Ch. Chipot: Structure et réactivité des systèmes moléculaire complexes, CNRS, Nancy.
S. Descombes: ENS LYON.
E. Cancès, C. Le Bris, F. Legoll, T. Lelièvre, G. Stoltz: CERMICS, ENPC, MarnelaVallée.
This is an exchange program between the ipso team and the numerical analysis group in Tübingen, headed by C. Lubich. E. Faou is the coordinator of the french part of this project. In 2007, this program financed the following oneweek visits:
L. Gauckler, V. Gradinaru and Chr. Lubich from Tübingen
E. Faou (1 time), G. Dujardin from IPSO.
This program was valid for two years (2006 and 2007).
P. Chartier was chair of the scientific committee of the international conference SciCADE'07.
P. Chartier is member of the editorial board of M2AN.
P. Chartier is member of the editorial board of ESAIM Proceedings.
P. Chartier is guest editorinchief of a special issue of M2AN devoted to numerical methods for the integration of ODEs.
E. Faou was chair of the organization committee of the international conference SciCADE'07.
E. Faou was coorganiser of a minisymposium at he international conference SciCADE'07.
F. Castella is a member of the organizing commitee of the international conference SciCADE'07.
F. Castella is the director of the GdR CNRS 'CHANT' ('equations Cinetiques et Hyperboliques : Aspects Numeriques, Theoriques, et de modelisation'). [budget=15000 Euros per year, approximately 300 persons, and about 4 events organized per year].
P. Chartier is member of the COST (Advisory Committee for Scientific and Technological Orientations) at INRIA.
P. Chartier is member of the Comité des Projets at INRIARennes.
E. Faou is member of the Commission d'Evaluation at INRIA.
E. Faou is member of commission de spécialistes, section 26, of the Ecole Normale Supérieure de Cachan.
F. Castella is member of commission de spécialistes, section 26, of INSA, University of Rennes I.
F. Castella is member of commission de spécialistes, section 26, of the Ecole Normale Supérieure de Cachan.
E. Faou is oral examiner at ENS Cachan Bruz (“agrégation”).
P. Chartier gave a lecture at the summer school CEAEDFINRIA, " Optimal Control: Algorithms and Applications", June 2007.
P. Chartier was invited to give a talk at the University of the Basque Country, October 2007.
P. Chartier was invited to give a talk at the University of Geneva, November 2007.
E. Faou was invited to give a talk in the "SŽminaire d'analyse", University of Nantes, January 2007.
E. Faou was invited to give a seminar at Inria Sophia, May 2007.
E. Faou was invited to give a talk at Basel University, November 2007.
E. Faou gave a seminar at the Isaac Newton Institute, March 2007.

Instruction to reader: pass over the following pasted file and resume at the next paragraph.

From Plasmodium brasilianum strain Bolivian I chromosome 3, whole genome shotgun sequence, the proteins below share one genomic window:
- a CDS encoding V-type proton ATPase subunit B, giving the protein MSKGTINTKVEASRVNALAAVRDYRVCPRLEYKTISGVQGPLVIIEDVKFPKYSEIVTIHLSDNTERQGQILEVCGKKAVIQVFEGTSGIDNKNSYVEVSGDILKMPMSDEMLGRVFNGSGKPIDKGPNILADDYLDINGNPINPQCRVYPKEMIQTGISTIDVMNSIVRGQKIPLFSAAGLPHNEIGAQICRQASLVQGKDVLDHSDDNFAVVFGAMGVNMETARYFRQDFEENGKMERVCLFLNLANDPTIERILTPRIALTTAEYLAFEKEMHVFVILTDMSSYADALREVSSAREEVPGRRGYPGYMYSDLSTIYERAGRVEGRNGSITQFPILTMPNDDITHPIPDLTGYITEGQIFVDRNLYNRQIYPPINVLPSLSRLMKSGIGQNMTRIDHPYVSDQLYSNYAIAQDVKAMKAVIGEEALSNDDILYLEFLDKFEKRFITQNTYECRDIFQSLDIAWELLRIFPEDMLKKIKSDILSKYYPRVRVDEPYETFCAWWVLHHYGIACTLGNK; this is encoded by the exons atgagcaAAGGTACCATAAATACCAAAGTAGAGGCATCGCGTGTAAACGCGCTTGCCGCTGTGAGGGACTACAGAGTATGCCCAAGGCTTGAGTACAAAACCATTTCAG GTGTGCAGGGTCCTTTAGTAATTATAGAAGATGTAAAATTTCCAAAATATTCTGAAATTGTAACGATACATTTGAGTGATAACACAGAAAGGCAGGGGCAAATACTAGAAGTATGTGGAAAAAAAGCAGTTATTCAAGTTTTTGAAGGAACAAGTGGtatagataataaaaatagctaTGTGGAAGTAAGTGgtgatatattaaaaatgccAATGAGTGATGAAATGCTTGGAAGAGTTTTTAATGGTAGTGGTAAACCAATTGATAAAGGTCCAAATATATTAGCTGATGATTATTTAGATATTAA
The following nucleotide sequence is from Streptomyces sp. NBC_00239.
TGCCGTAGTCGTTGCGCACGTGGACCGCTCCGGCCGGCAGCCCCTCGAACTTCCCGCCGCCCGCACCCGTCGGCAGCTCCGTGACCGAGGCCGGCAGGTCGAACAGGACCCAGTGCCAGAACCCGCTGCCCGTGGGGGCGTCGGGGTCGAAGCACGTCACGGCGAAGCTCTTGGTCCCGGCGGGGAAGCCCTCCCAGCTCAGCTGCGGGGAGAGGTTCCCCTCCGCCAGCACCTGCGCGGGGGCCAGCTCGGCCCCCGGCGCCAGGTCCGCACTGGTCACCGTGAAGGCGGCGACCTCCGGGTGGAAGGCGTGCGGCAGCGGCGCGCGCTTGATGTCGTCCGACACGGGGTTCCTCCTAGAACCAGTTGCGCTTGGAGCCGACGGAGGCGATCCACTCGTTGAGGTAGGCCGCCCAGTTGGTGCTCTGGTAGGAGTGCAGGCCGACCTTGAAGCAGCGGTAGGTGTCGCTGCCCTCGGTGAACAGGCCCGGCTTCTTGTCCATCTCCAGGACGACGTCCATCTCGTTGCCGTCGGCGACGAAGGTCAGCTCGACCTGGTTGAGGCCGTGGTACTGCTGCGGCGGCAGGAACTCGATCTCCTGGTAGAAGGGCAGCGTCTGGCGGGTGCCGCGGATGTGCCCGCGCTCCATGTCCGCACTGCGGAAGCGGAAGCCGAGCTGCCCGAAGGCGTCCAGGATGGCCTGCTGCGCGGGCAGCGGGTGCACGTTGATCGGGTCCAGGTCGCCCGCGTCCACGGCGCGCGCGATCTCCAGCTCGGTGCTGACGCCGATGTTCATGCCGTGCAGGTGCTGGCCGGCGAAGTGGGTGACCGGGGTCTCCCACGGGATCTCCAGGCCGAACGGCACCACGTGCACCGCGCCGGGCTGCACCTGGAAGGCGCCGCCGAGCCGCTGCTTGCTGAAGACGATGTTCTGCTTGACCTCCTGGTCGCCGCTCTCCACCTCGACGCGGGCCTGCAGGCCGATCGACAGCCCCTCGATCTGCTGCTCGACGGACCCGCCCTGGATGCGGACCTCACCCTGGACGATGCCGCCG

E. Faou was invited to give a talk in workshop on "Applying Geometric Integrators" at the Maxwell Institute, Edimborough, April 2007.
F. Castella was invited to give a talk at the Workshop 'Inhomogeneous Random Systems', I.H.P. Paris.
G. Dujardin was invited to give a talk at SciCADE 07, International Conference on SCIentific Computation And Differential Equations, SaintMalo (France), July 2007
G. Dujardin was invited to give a talk at JournŽe de l'Žquipe d'analyse numŽrique de l'IRMAR, Rennes, March 2007.
G. Dujardin was invited to participate and to give a talk at the "Manifold And Geometric Integration Colloquium 2007 (MAGIC 07)" in Atnasj¿en, Norway, May 2007.
G. Vilmart was invited to give a talk at SciCADE 07, International Conference on SCIentific Computation And Differential Equations, SaintMalo (France), July 2007
G. Vilmart was invited to give a talk at the Second Graduate Colloquium, Swiss Doctoral Program in mathematics, Basel (Switzerland), May 2007.
P. Chartier visited the University of San Sabastian for two weeks, at the invitation of A. Murua.
P. Chartier visited the Isaac Newton Institute for one week, at the invitation of A. Iserles.
E. Faou visited the University of Tübingen in april and in december 2007 using the PAI exchange program between the numerical analysis group in Tübingen and the team IPSO.
E. Faou visited the Isaac Newton Institute for two weeks, at the invitation of A. Iserles.
F. Castella visited the Isaac Newton Institute for one week, at the invitation of A. Iserles.
G. Dujardin visited the University of Tübingen in december 2007 using the PAI exchange program between the numerical analysis group in Tübingen and the team IPSO.
G. Dujardin visited the Isaac Newton Institute for two weeks, at the invitation of A. Iserles.
G. Vilmart visited the Isaac Newton Institute for three weeks, at the invitation of A. Iserles and E. Hairer.
The team has invited the following persons :
L. Gauckler on a oneweek visit.
A. Iserles on a a twodays visit.
P. Joly on a twodays visit.
V. Gradinaru on a twoweeks visit.